And tone-policing is an ever-present question in the background of many debates within progressive circles. Rupa’s own thinking on this subject has shifted over time, with her concern for civility giving way to a feeling that more people need to be exposed to the anger and frustration of disempowered groups, in order to recognize the scope of the problem.
It also speaks to the inherent tension that some progressives feel with the mission of Better Angels. We encourage workshop participants to speak in a manner that keeps the temperature down so that the message isn’t drowned out by stridency of style. We counsel people to mitigate the strength of their statements by emphasizing that it’s merely their perspective, and leaving room for other people’s lived experience which may be much different.
But people who have had their voices ignored for generations certainly have a right to their annoyance when told that their anger isn’t productive, or when more privileged groups tell them that their struggle is subjective.
These dynamics become even more fraught when the interests of two marginalized groups conflict, as some believe was the case when Rep. Ilhan Omar, one of the first two Muslim women elected to Congress, earned strong rebukes from her own Democratic party for comments that were seen by some as anti-Semitic.
Persecution of the Jewish people was thought by many—including me, a secular Jew—to have been relegated to the past. But anti-Semitism has certainly been rearing its head recently around the world, including among the American alt-right movement, whose adherents chanted “Jews will not replace us” at their rally in Charlottesville, Virginia, in 2017.
There are also accusations of anti-Jewish bias against supporters of the BDS movement on the left. But here it gets more complicated, since the Palestinians who have been the fiercest advocates of the movement to boycott, divest from and sanction the state of Israel are also among the marginalized people of the world.
In progressive conversations on Facebook about the accusation against Rep. Omar, there are many perspectives from people of many identities. These include Jews, people of color, and white people, with representatives from all groups on both sides of the issue. There is intense focus on where the line is drawn between criticism of the policies and actions of the government of Israel and criticism of the very existence of the state of Israel, the latter of which is seen by some as inherently anti-Semitic.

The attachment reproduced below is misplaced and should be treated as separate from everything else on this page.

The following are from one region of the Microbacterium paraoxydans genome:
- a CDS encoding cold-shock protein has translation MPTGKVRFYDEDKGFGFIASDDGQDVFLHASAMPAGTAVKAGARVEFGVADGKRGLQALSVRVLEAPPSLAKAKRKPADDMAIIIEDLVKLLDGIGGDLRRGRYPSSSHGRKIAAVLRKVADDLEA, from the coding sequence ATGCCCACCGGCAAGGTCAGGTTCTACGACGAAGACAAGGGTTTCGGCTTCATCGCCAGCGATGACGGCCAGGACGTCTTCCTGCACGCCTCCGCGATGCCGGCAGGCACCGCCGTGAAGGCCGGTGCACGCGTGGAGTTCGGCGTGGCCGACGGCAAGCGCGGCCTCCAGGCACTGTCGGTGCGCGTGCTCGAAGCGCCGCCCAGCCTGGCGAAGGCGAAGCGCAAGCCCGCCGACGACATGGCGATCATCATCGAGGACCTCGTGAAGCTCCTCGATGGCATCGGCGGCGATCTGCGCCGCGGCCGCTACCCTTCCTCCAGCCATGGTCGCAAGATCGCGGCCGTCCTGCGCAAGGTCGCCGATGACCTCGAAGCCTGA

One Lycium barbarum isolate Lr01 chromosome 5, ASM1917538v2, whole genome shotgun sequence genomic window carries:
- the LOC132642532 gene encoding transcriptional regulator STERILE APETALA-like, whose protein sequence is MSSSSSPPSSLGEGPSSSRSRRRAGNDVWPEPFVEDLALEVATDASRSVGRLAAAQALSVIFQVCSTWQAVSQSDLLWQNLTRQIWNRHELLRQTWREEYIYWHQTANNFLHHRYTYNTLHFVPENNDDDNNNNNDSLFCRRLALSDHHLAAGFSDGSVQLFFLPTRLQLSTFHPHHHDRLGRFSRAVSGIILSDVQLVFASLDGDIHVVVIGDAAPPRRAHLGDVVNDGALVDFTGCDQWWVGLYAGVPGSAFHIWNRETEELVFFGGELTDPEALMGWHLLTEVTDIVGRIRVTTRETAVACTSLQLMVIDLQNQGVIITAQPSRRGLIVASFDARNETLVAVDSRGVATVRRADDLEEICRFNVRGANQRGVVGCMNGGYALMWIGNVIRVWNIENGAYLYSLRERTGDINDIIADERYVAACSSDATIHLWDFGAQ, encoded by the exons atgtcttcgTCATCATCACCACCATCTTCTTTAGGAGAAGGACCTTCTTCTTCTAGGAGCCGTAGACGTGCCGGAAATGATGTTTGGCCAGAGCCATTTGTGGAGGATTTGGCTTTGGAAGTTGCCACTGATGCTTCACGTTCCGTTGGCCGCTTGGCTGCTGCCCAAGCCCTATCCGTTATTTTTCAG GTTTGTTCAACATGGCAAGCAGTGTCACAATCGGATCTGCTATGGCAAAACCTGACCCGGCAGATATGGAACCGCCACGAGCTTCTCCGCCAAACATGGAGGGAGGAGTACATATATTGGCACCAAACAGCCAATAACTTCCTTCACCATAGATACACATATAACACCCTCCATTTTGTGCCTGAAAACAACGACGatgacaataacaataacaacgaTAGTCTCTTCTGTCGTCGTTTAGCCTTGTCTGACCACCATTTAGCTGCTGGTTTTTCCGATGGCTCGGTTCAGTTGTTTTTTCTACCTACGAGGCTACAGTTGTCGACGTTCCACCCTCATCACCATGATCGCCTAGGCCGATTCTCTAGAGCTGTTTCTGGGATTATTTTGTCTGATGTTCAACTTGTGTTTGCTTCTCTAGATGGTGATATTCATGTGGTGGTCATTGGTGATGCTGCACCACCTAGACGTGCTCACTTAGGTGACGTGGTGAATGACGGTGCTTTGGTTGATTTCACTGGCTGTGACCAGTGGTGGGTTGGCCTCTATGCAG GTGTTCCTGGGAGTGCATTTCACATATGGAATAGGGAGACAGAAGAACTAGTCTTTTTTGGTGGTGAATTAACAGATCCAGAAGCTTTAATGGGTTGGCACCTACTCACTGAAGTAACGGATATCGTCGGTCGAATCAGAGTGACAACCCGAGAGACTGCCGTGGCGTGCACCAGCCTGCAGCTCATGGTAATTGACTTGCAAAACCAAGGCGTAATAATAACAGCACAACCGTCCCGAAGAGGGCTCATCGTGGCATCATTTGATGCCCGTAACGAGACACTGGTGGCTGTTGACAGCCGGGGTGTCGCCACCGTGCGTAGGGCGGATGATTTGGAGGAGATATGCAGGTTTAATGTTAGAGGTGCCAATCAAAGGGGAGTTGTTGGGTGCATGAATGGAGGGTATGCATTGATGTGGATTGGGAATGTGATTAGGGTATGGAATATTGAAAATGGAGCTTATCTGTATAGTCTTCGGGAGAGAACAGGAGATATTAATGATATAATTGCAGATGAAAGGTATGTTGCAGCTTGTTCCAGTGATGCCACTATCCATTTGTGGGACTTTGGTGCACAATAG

Some claim that accusing Jewish groups like AIPAC of peddling financial influence over systems of power, as Omar did, is a rehash of an anti-Semitic trope. She also accused Israel of having “hypnotized the world,” a version of another trope which has its own connections to previous instances of anti-Jewish ideologies. Others see her criticisms as legitimate, and point out that many black leaders are being silenced due to perceptions of anti-Semitism.
In one of the more thoughtful reactions to the controversy, author Ijeoma Oluo began, “I do believe that there has been an organized effort to punish activists and public figures – especially black activists and public figures – who speak out in support of the Palestinian people.”
But she emphasized that the specter of anti-Semitism is real: “I do not believe that Israel is interchangeable with the Jewish people. I do not believe that Jewish Americans are to be held accountable for the actions of the Israeli state. I do not believe that there is some vast worldwide Jewish conspiracy of any sort, about any thing. Such beliefs are anti-Semitic. I believe that we can discuss Israel without being anti-Semitic and we must.”
Many contributions to the conversation online lack this sense of nuance, though, and there are constant accusations of arguing in bad faith, as people on both sides refuse to see how the claims of the other could stem from an honest intellectual argument. In one of the classic signs of a discussion going off the rails, there have been assertions that people who espouse a certain viewpoint don’t belong in the progressive community.
How can we bridge the divide between people with such varied and deep ideological differences as Republicans and Democrats, when that goal proves elusive even for interlocutors who share common cause on most things? Perhaps it’s just useful to recognize that there’s room in the conversation for many different levels of discourse, from the overtly measured to the deeply passionate.
“The existence of an organization like Better Angels has an important and valid place in our discourse that’s irreplaceable,” Rupa told me. “But, in parallel, there’s an equally valid place for people of color like me who are finding, for the first time, a positive way to experience an anger that they have never been able to experience before, which is healing and empowering in a very beneficial way.”
 Jews as an ethnic group as distinct from the Jewish religion is another “complexifier,” as Jeff Bezos would say. As with many groups who are considered “white” now, like Italians and Irish, we were not considered to be in that group when the first wave of our immigrant ancestors came to the U.S.